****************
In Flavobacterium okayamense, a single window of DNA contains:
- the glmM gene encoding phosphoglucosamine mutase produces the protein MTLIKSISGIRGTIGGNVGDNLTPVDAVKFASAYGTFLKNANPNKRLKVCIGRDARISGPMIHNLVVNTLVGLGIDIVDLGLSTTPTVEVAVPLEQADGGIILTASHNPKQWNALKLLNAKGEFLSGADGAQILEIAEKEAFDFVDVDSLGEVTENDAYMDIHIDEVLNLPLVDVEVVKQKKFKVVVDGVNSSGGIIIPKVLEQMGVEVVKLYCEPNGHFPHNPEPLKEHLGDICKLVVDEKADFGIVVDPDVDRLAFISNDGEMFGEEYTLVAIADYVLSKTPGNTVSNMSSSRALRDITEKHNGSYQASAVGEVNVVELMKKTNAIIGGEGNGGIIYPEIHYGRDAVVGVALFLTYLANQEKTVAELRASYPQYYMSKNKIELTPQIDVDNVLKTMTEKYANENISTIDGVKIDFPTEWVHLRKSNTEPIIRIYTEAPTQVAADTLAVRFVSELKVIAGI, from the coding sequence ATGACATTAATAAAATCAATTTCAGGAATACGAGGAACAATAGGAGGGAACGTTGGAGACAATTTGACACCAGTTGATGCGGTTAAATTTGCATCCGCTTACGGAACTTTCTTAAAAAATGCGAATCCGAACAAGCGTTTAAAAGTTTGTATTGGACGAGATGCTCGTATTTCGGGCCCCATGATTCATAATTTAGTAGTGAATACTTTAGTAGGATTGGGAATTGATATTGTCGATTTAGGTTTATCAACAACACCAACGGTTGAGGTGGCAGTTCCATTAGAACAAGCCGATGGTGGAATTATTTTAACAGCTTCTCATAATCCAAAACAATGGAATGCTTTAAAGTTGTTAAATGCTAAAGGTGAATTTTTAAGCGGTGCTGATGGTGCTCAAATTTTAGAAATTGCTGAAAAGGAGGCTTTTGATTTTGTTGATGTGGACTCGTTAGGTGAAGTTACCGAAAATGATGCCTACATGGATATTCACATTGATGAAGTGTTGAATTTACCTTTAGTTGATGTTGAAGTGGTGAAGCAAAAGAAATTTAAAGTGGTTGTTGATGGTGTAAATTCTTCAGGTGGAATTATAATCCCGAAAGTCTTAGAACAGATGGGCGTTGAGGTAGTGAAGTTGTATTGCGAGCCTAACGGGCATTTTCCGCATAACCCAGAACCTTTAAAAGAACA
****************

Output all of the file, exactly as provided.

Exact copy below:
In Flavobacterium okayamense, a single window of DNA contains:
- the glmM gene encoding phosphoglucosamine mutase produces the protein MTLIKSISGIRGTIGGNVGDNLTPVDAVKFASAYGTFLKNANPNKRLKVCIGRDARISGPMIHNLVVNTLVGLGIDIVDLGLSTTPTVEVAVPLEQADGGIILTASHNPKQWNALKLLNAKGEFLSGADGAQILEIAEKEAFDFVDVDSLGEVTENDAYMDIHIDEVLNLPLVDVEVVKQKKFKVVVDGVNSSGGIIIPKVLEQMGVEVVKLYCEPNGHFPHNPEPLKEHLGDICKLVVDEKADFGIVVDPDVDRLAFISNDGEMFGEEYTLVAIADYVLSKTPGNTVSNMSSSRALRDITEKHNGSYQASAVGEVNVVELMKKTNAIIGGEGNGGIIYPEIHYGRDAVVGVALFLTYLANQEKTVAELRASYPQYYMSKNKIELTPQIDVDNVLKTMTEKYANENISTIDGVKIDFPTEWVHLRKSNTEPIIRIYTEAPTQVAADTLAVRFVSELKVIAGI, from the coding sequence ATGACATTAATAAAATCAATTTCAGGAATACGAGGAACAATAGGAGGGAACGTTGGAGACAATTTGACACCAGTTGATGCGGTTAAATTTGCATCCGCTTACGGAACTTTCTTAAAAAATGCGAATCCGAACAAGCGTTTAAAAGTTTGTATTGGACGAGATGCTCGTATTTCGGGCCCCATGATTCATAATTTAGTAGTGAATACTTTAGTAGGATTGGGAATTGATATTGTCGATTTAGGTTTATCAACAACACCAACGGTTGAGGTGGCAGTTCCATTAGAACAAGCCGATGGTGGAATTATTTTAACAGCTTCTCATAATCCAAAACAATGGAATGCTTTAAAGTTGTTAAATGCTAAAGGTGAATTTTTAAGCGGTGCTGATGGTGCTCAAATTTTAGAAATTGCTGAAAAGGAGGCTTTTGATTTTGTTGATGTGGACTCGTTAGGTGAAGTTACCGAAAATGATGCCTACATGGATATTCACATTGATGAAGTGTTGAATTTACCTTTAGTTGATGTTGAAGTGGTGAAGCAAAAGAAATTTAAAGTGGTTGTTGATGGTGTAAATTCTTCAGGTGGAATTATAATCCCGAAAGTCTTAGAACAGATGGGCGTTGAGGTAGTGAAGTTGTATTGCGAGCCTAACGGGCATTTTCCGCATAACCCAGAACCTTTAAAAGAACA